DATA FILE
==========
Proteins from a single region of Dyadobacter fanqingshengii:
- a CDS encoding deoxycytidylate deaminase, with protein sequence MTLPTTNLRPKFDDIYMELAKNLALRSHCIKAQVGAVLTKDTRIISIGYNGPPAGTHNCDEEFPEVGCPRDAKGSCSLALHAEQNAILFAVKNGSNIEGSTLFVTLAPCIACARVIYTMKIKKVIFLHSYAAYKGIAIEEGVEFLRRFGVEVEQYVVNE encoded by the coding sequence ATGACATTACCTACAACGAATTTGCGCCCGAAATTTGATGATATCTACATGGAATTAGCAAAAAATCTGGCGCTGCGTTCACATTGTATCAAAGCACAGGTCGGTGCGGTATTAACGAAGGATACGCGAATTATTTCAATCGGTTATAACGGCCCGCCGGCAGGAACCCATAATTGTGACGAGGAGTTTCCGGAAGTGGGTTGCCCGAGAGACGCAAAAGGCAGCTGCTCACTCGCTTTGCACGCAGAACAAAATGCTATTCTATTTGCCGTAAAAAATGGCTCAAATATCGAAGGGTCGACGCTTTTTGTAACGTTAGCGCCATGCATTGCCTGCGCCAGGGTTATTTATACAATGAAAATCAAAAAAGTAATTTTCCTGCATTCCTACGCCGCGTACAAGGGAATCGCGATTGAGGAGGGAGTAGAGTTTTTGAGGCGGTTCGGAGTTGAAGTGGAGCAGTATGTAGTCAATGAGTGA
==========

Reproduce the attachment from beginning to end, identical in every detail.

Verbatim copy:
Proteins from a single region of Dyadobacter fanqingshengii:
- a CDS encoding deoxycytidylate deaminase, with protein sequence MTLPTTNLRPKFDDIYMELAKNLALRSHCIKAQVGAVLTKDTRIISIGYNGPPAGTHNCDEEFPEVGCPRDAKGSCSLALHAEQNAILFAVKNGSNIEGSTLFVTLAPCIACARVIYTMKIKKVIFLHSYAAYKGIAIEEGVEFLRRFGVEVEQYVVNE encoded by the coding sequence ATGACATTACCTACAACGAATTTGCGCCCGAAATTTGATGATATCTACATGGAATTAGCAAAAAATCTGGCGCTGCGTTCACATTGTATCAAAGCACAGGTCGGTGCGGTATTAACGAAGGATACGCGAATTATTTCAATCGGTTATAACGGCCCGCCGGCAGGAACCCATAATTGTGACGAGGAGTTTCCGGAAGTGGGTTGCCCGAGAGACGCAAAAGGCAGCTGCTCACTCGCTTTGCACGCAGAACAAAATGCTATTCTATTTGCCGTAAAAAATGGCTCAAATATCGAAGGGTCGACGCTTTTTGTAACGTTAGCGCCATGCATTGCCTGCGCCAGGGTTATTTATACAATGAAAATCAAAAAAGTAATTTTCCTGCATTCCTACGCCGCGTACAAGGGAATCGCGATTGAGGAGGGAGTAGAGTTTTTGAGGCGGTTCGGAGTTGAAGTGGAGCAGTATGTAGTCAATGAGTGA